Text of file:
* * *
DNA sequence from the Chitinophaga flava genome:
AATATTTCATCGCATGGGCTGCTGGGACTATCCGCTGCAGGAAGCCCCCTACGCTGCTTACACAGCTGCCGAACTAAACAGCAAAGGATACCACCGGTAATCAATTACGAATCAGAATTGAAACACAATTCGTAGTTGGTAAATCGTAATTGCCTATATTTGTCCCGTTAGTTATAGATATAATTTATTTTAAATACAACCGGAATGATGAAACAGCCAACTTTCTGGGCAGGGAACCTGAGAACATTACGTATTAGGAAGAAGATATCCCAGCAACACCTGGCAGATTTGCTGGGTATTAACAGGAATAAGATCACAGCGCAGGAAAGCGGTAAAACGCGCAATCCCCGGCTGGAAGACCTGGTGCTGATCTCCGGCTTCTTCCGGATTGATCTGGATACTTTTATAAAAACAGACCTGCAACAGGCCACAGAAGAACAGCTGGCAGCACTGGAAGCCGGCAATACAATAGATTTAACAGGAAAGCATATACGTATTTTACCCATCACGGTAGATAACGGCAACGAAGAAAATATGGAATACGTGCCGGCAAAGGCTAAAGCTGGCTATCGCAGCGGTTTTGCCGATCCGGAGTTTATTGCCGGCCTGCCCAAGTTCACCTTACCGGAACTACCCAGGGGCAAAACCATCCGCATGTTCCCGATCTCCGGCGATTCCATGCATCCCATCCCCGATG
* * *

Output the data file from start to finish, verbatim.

DNA sequence from the Chitinophaga flava genome:
AATATTTCATCGCATGGGCTGCTGGGACTATCCGCTGCAGGAAGCCCCCTACGCTGCTTACACAGCTGCCGAACTAAACAGCAAAGGATACCACCGGTAATCAATTACGAATCAGAATTGAAACACAATTCGTAGTTGGTAAATCGTAATTGCCTATATTTGTCCCGTTAGTTATAGATATAATTTATTTTAAATACAACCGGAATGATGAAACAGCCAACTTTCTGGGCAGGGAACCTGAGAACATTACGTATTAGGAAGAAGATATCCCAGCAACACCTGGCAGATTTGCTGGGTATTAACAGGAATAAGATCACAGCGCAGGAAAGCGGTAAAACGCGCAATCCCCGGCTGGAAGACCTGGTGCTGATCTCCGGCTTCTTCCGGATTGATCTGGATACTTTTATAAAAACAGACCTGCAACAGGCCACAGAAGAACAGCTGGCAGCACTGGAAGCCGGCAATACAATAGATTTAACAGGAAAGCATATACGTATTTTACCCATCACGGTAGATAACGGCAACGAAGAAAATATGGAATACGTGCCGGCAAAGGCTAAAGCTGGCTATCGCAGCGGTTTTGCCGATCCGGAGTTTATTGCCGGCCTGCCCAAGTTCACCTTACCGGAACTACCCAGGGGCAAAACCATCCGCATGTTCCCGATCTCCGGCGATTCCATGCATCCCATCCCCGATG